Those farmers looking to replace cereals in the diet as a result of high prices have a number of options, according to KW Feeds nutritionist Ian Pickles.
“Confectionary products/biscuit meals are derived from cereals and offer similar or slightly higher energy levels.”
Starch levels may be slightly lower than cereals at 35-40%, but sugars are usually higher. Because of this, they are processed quicker in the rumen and must be balanced with slower energy releasing feeds.
“Crumbed bread can also be a direct replacement for cereals,” he said. “Bread contains processed wheat, but has a slightly higher starch level at 73% with 14% protein and metabolisable energy.”
But because most bread waste is from white bread, a lot of the fibre has been removed, making balancing the ration important. And it’s low dry matter means 3kg of bread will be needed for every 2kg of cereal.
Those looking to reduce the level of cereals fed in the diet, could replace a proportion with wheat feed, Mr Pickles continued. “This is a mid energy, mid protein feed so is not a direct replacement for cereals.”
But energy in the form of digestible fibre could act as a different form of energy replacement for cereals, he said. “Sugar beet may be relatively expensive, but it is a good buy versus the cost of cereals. This type of energy product is slow releasing and will consequently need to be balanced.”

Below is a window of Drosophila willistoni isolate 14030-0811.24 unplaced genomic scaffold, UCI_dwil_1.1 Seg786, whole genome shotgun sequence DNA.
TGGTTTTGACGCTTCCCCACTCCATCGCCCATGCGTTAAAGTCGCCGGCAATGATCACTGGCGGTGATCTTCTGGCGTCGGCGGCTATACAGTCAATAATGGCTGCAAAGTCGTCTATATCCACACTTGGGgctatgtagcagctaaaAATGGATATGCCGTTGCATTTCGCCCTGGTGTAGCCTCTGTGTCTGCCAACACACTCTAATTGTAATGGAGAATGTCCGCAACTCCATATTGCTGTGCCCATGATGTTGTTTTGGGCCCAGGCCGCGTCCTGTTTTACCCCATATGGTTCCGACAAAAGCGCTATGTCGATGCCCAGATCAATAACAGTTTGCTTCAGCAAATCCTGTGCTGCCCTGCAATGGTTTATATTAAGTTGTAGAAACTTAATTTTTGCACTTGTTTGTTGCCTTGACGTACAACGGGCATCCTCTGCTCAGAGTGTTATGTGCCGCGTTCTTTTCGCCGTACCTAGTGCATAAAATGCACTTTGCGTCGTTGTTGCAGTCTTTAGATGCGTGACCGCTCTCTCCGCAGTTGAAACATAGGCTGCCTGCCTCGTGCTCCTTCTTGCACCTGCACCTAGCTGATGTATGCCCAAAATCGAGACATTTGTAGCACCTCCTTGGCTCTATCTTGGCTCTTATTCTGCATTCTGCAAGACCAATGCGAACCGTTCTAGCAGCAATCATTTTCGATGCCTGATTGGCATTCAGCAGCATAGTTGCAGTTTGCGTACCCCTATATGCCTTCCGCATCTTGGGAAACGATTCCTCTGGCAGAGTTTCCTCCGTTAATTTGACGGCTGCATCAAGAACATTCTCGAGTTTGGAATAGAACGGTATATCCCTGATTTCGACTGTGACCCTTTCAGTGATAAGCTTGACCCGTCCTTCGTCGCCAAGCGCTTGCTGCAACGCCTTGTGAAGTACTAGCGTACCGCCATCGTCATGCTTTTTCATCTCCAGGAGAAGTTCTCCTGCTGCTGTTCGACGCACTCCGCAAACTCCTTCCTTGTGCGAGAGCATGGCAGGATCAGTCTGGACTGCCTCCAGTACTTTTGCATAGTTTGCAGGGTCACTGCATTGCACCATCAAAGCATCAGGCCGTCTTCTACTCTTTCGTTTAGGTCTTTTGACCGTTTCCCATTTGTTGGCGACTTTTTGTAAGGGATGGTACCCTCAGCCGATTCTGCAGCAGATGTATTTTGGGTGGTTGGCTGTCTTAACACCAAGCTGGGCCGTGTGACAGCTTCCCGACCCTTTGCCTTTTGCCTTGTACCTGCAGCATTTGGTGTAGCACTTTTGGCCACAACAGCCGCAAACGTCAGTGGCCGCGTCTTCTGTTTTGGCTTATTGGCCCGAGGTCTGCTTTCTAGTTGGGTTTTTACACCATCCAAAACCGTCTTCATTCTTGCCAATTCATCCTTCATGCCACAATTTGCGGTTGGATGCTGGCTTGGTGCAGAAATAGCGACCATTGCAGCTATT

But rather than replacing cereals, farmers could get more value from them by using energy protected wheat, added Anna Meakin, nutritionist for NWF.
“Ultra Starch W is the only energy protected wheat available. The process of production increases the glucose concentration and the proportion of rumen bypass energy.”
According to Ms Meakin, this means the product is more like maize, and has the potential to replace maize in the diet.
Liquid feeds are also a good option for supplying sugar and also have the added benefit of improving palatability and dry matter intakes, said Mr Pickles.